High-voltage, high-altitude work: video

This incredible video clip -- I don't know where it's from, or when? -- documents the everyday work of a man whose job is to maintain and repair high-voltage overhead power lines.

He is transported to those lines by flying on top of a helicopter, and he crawls around on the lines with some special gear. Without that gear, he'd fry.

He wears a fire-retardant "hot suit" made in part from metal threads, so the garment functions as a Faraday Cage.

"A half a million volts pass around my body but I can work without interference from electricity," he says in the video. "There's such a hunger for electricity these days, nobody wants to take lines out of service to maintain them."

Link (thanks D.! via Wayne's List)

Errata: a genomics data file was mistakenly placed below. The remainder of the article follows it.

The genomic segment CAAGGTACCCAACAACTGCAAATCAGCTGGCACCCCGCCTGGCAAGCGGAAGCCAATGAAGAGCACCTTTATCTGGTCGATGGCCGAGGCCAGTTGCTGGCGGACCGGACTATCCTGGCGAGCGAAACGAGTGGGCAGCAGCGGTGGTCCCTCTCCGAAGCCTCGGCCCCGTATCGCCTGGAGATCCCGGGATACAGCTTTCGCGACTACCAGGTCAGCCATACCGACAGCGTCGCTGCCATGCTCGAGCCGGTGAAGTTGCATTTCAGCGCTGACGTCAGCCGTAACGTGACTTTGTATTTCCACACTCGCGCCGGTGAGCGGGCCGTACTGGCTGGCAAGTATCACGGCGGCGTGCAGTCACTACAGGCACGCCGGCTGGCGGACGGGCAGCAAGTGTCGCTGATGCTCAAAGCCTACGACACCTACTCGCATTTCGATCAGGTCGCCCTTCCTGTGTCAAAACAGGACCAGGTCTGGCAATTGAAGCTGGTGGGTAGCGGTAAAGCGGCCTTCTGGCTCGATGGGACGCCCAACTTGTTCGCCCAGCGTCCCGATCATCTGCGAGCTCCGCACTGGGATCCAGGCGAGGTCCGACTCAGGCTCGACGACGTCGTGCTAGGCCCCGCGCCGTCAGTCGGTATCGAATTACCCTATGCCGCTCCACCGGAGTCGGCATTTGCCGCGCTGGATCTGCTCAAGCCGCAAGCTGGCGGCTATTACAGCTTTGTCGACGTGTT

Reader comment:
Scott Eric Kaufman says,

The video's from Straight Up: Helicopters in Action.

Josh Kirschenbaum says,

Your entry on BB today about the high-voltage
line worker is from an IMAX film about helicopters (Link), and a clip: Link. I saw it a few years ago at the Udvar-Hazy Center of the
National Air & Space Museum - a MUST-SEE by the way! My Udvar-Hazy photos: Link.

Ryan Rawson says,

You posted about the high voltage video. There was an episode of
"Modern Marvels" called "High Voltage" that had a full 42 minutes of
similar video. Lineworkers have used "hot" techniques to work on high
voltage lines for years, so it's fairly common to maintain and reroute
active wires. They have 2 cool technologies for handling 500k+
voltage lines. One is a highly insulated cherry picker, the other is
special helicopters seen in the video you linked. By clipping on to
the line the worker brings the helicopter up to the same voltage
potential as the line. At this point they can touch the line
barehanded. The suit they wear is electro-static shielding - it
doesn't actually protect them from 750k volts (nothing really would).
At 750k volts the electricity will arc up to about 10 feet to ground,
so the episode of modern marvels had a portion devoted to high voltage
line rescue. Not for the faint of heart.